On March 4, 2015, New Jersey Representative Frank Pallone introduced a daring bill to the House of Representatives with a simple goal: ban the production of microbeads. The bill, titled the Microbead-Free Waters Act of 2015, would radically overhaul our country’s environmental protections by forbidding microplastic from being added to cosmetic products. In May 2015, the bill was sent to the Senate, and was signed into law by then-president Barack Obama in December 2015. This made the United States the first country to universally ban microbeads.
In the aftermath, all production of microbeads for any rinse-off cosmetics was barred from continuing after July 1, 2019. Nationwide, the law helps to protect our marine environments from a pervasive (and invisible) threat, and while it is a step in the right direction, we might have been too late. There is evidence to suggest that as microplastics wash into our oceans, they also wind up in our beach sand.
What are microplastics?
Microplastics are small pieces of plastic broken down from a larger product. This type of pollution is specifically defined as any fragment of plastic less than five millimeters in length. Microplastic enters the environment through one of two main pathways. First, larger sources of plastic like soda bottles and fishing line break down through natural weathering processes into smaller chunks. Second, microplastic, in the form of microbeads from cosmetic products or microfibers from laundering synthetic fabric, enters the water stream through runoff. This runoff plastic is frequently too small to be filtered out by current water processing efforts. For both scenarios, however, the end point is the same: the ocean.
Microplastic in our water
Depending on the form it takes, plastic has an incredibly high shelf-life. Some types can last for thousands of years. As such, the plastic in our waterways will persist, and as more and more microplastic enters the environment, it will inevitably accumulate. Given that most forms of plastic are less dense than water, microplastic is usually found floating on the surface. Microplastic can, however, sink into the ocean due to wave turbulence as well as the accumulation of algae, which increases the plastic’s density. Tracking the movement of microplastic throughout marine environments is currently a growing body of research, but there is plenty of information on where we can find it.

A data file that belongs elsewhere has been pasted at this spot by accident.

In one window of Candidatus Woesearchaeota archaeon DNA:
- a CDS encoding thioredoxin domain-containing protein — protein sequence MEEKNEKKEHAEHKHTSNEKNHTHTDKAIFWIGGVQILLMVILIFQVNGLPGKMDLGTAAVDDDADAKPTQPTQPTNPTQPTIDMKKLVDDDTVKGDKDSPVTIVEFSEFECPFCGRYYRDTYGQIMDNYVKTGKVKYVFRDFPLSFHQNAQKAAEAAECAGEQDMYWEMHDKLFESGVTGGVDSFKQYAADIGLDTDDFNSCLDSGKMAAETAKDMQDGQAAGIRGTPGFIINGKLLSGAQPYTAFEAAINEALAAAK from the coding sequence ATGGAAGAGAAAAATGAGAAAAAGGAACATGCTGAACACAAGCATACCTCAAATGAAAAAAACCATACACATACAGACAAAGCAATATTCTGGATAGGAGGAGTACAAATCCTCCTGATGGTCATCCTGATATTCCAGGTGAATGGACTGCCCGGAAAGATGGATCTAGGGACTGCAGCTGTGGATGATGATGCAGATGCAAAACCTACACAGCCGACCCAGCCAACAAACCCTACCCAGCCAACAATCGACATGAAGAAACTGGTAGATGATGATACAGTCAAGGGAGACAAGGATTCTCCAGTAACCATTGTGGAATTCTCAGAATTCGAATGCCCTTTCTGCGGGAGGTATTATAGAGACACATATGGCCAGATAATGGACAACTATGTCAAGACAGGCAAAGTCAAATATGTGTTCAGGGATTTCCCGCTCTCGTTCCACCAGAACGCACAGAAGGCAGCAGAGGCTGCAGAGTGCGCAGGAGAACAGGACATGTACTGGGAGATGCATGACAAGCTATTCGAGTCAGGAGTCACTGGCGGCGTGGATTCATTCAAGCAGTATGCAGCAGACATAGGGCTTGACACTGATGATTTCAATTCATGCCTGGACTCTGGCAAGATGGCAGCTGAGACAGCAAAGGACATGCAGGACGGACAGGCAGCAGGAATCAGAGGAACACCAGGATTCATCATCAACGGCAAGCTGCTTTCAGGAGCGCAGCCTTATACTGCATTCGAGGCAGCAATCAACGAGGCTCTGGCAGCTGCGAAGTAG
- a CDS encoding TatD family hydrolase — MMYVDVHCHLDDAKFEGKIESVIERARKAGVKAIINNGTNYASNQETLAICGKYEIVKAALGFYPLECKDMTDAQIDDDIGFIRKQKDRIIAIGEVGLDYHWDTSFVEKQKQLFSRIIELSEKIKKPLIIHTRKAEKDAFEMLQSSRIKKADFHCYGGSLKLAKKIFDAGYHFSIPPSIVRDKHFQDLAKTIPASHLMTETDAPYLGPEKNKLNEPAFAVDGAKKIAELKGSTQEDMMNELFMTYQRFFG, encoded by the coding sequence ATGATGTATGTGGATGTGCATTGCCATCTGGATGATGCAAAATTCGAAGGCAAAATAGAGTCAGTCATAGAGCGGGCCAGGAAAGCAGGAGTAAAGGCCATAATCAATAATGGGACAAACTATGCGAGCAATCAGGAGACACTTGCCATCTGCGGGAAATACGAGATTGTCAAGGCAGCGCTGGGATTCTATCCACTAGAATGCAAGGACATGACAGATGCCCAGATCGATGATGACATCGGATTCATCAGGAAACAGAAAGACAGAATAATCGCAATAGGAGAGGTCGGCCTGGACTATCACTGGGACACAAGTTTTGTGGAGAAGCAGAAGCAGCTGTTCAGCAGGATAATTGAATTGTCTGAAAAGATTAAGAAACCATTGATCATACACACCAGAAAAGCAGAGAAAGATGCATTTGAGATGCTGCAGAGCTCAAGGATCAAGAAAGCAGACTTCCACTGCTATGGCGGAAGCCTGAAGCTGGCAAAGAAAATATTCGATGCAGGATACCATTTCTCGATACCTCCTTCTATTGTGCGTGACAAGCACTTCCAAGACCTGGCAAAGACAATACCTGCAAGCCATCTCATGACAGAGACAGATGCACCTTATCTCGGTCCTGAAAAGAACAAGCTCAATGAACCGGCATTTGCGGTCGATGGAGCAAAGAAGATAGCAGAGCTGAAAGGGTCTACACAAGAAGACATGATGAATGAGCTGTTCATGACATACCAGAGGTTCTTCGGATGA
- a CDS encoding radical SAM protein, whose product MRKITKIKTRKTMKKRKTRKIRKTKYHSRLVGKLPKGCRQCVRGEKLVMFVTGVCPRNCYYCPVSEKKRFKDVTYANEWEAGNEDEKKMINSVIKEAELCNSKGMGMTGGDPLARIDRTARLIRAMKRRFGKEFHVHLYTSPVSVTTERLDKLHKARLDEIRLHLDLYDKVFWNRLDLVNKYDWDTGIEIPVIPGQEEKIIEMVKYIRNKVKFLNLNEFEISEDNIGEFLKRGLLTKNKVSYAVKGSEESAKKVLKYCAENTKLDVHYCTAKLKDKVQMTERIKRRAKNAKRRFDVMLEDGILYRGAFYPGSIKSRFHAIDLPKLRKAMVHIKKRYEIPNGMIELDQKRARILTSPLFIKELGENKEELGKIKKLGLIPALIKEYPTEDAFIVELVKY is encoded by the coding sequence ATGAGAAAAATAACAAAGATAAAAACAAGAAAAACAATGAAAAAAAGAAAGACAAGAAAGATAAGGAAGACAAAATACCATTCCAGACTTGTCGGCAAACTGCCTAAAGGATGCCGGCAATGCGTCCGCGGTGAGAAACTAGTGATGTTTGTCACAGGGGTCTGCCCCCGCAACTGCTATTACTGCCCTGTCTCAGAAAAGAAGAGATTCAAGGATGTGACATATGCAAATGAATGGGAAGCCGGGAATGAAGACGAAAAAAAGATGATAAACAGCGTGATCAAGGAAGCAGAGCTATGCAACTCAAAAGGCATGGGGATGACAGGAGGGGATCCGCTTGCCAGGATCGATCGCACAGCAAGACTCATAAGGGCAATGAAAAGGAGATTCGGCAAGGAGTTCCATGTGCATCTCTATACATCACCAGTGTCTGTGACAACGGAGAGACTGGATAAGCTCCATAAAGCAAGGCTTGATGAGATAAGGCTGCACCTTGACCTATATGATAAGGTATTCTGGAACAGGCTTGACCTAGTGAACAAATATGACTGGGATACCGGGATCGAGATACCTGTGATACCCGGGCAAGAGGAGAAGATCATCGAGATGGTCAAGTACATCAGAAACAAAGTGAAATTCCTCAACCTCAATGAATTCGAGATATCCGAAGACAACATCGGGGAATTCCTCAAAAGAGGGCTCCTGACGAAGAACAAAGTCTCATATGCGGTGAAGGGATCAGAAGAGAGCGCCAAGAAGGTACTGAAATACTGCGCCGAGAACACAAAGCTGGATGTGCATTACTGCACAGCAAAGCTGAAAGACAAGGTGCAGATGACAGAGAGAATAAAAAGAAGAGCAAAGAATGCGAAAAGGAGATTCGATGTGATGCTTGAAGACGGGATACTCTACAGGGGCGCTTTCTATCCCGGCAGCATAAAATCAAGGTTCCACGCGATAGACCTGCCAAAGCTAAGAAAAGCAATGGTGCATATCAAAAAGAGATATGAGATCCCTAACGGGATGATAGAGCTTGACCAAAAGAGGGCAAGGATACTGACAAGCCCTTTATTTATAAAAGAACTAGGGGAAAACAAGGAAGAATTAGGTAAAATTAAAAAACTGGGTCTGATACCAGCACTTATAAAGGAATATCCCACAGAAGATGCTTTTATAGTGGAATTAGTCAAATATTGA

As microplastics sink, they are carried throughout the global oceans by currents. A 2021 study published in Nature Communications revealed that over 70 samples taken from the Arctic ocean contained some amount of microplastic. Microplastics have even been found in the Mariana Trench, the deepest part of our oceans.
As all this plastic continues to permeate through marine environments, it also begins to infiltrate food chains. Curious animals ingest plastic (either intentionally, by nibbling on large pollution, or accidentally, by swallowing microplastic), which then moves up the food chain to humans. While microplastic is abundant in our planet’s marine and biological systems, it is also found on our beaches.
Microplastic in our beach sand
One of the first recent studies to quantify the presence of microplastic in beach sand was published in 2016. Xubiao Yu and colleagues took five sand samples from three separate Chinese beaches and analyzed them under a microscope for traces of microplastic. The researchers found an average of 102.9 to 163.3 pieces of microplastic per kilogram of sand across the samples, with the higher amounts corresponding to beaches with higher human activity. Yu and colleagues made the argument that the presence of microplastic in beach sand correlates to tourism activity—more tourism might mean more plastic. While this study does not reference New Jersey’s beaches, it serves as a framework for understanding how invisible plastic may wash up on the Jersey Shore.
New Jersey boasts 130 miles of coastlines, and the Asbury Park Press reports that 17 million people visited Ocean and Monmouth County beaches in 2018. It’s inevitable that plastic accompanies these beachgoers. Wawa bags, water bottles, and beach badges are some of the many synthetic staples of summertime at the Jersey Shore.
Given the findings of Yu et al.’s study, it’s possible to argue that Jersey Shore beaches are bound to follow a similar trend, assuming the microplastic pollution problem hasn’t already hit us.
Featured image courtesy of Brian Yurasits